Research Paper Volume 9, Issue 12 pp 2695—2716
A hypothesis-driven approach identifies CDK4 and CDK6 inhibitors as candidate drugs for treatments of adrenocortical carcinomas
- 1 Pathologies de la Réplication de l'ADN, Université Paris-Diderot – Paris 7, Sorbonne Paris Cité, CNRS UMR7592, Institut Jacques-Monod, 75205 Paris Cedex 13, France
- 2 ePôle de Génoinformatique, Université Paris-Diderot – Paris 7, Sorbonne Paris Cité, CNRS UMR7592, Institut Jacques-Monod, 75205 Paris Cedex 13, France
received: March 31, 2017 ; accepted: December 17, 2017 ; published: December 26, 2017 ;https://doi.org/10.18632/aging.101356
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Copyright: Hadjadj et al. This is an open‐access article distributed under the terms of the Creative Commons Attribution License (CC BY 3.0), which permits unrestricted use, distribution, and reproduction in any medium, provided the original author and source are credited.
High proliferation rate and high mutation density are both indicators of poor prognosis in adrenocortical carcinomas. We performed a hypothesis-driven association study between clinical features in adrenocortical carcinomas and the expression levels of 136 genes involved in DNA metabolism and G1/S phase transition. In 79 samples downloaded from The Cancer Genome Atlas portal, high Cyclin Dependent Kinase 6 (CDK6) mRNA levels gave the most significant association with shorter time to relapse and poorer survival of patients. A hierarchical clustering approach assembled most tumors with high levels of CDK6 mRNA into one group. These tumors tend to cumulate mutations activating the Wnt/β-catenin pathway and show reduced MIR506 expression. Actually, the level of MIR506 RNA is inversely correlated with the levels of both CDK6 and CTNNB1 (encoding β-catenin). Together these results indicate that high CDK6 expression is found in aggressive tumors with activated Wnt/β-catenin pathway. Thus we tested the impact of Food and Drug Administration-approved CDK4 and CDK6 inhibitors, namely palbociclib and ribociclib, on SW-13 and NCI-H295R cells. While both drugs reduced viability and induced senescence in SW-13 cells, only palbociclib was effective on the retinoblastoma protein (pRB)-negative NCI-H295R cells, by inducing apoptosis. In NCI-H295R cells, palbociclib induced an increase of the active form of Glycogen Synthase Kinase 3β (GSK3β) responsible for the reduced amount of active β-catenin, and altered the amount of AXIN2 mRNA. Taken together, these data underline the impact of CDK4 and CDK6 inhibitors in treating adrenocortical carcinomas.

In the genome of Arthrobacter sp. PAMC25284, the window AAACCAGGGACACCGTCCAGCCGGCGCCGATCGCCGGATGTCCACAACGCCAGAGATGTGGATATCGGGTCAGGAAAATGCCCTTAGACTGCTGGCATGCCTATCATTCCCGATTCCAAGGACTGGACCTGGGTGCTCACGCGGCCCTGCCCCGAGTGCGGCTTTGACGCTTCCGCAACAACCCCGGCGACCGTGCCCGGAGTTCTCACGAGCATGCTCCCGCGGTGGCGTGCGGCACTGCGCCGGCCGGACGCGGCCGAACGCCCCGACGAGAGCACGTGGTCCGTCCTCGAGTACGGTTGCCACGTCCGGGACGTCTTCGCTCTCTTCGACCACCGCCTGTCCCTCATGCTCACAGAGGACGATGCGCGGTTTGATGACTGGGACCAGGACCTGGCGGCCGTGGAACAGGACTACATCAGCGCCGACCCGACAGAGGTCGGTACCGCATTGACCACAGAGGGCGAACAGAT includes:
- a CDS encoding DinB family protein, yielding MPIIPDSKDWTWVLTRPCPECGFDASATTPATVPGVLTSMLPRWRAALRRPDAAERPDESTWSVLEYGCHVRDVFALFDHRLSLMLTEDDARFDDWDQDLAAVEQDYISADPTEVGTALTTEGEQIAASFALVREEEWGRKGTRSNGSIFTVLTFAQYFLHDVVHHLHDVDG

Adrenocortical carcinomas (ACCs) are rare (annual incidence 0.5 to 2 patients per million individuals) but deadly cancers (the overall five-year survival of patients has been estimated below 35% in most studies) with limited opportunities of treatment [1,2]. In ACCs, indicators of high proliferation rate, such as an abnormal number of mitoses (>5 mitoses per 50 high power fields) and a high Ki-67 labeling index, constitute potent markers of poor prognosis [3–6]. This tendency has been confirmed by transcriptomic approaches that segregated ACCs into two groups. An overall overexpression of genes associated with cell proliferation has been observed in the group of most aggressive ACCs [7–9]. Abnormal expression of genes involved in DNA metabolism may also contribute to a higher mutation rate and thus to the acquisition of new cellular abilities, such as resistance to drugs, and the ability to relapse and to metastasize. In ACCs, mutation density has recently been associated with clinicopathological parameters such as overall survival time and time to recurrence .
Considering the central role of DNA metabolism in the evolution of cancers, we have tested the association of clinical parameters with the expression levels of 136 genes involved in the G1/S phase transition, DNA replication and response to DNA damage. This study was performed on transcriptomic data of 79 ACC patients shared by The Cancer Genome Atlas (TCGA) consortium . The most significant association was obtained with the Cyclin Dependent Kinase 6 (CDK6) gene, whose overexpression is associated with short time before tumor relapse and death of patients. We found that CDK6 mRNA is overexpressed in a group of aggressive ACCs enriched in mutations in genes of the Wnt/β-catenin pathway.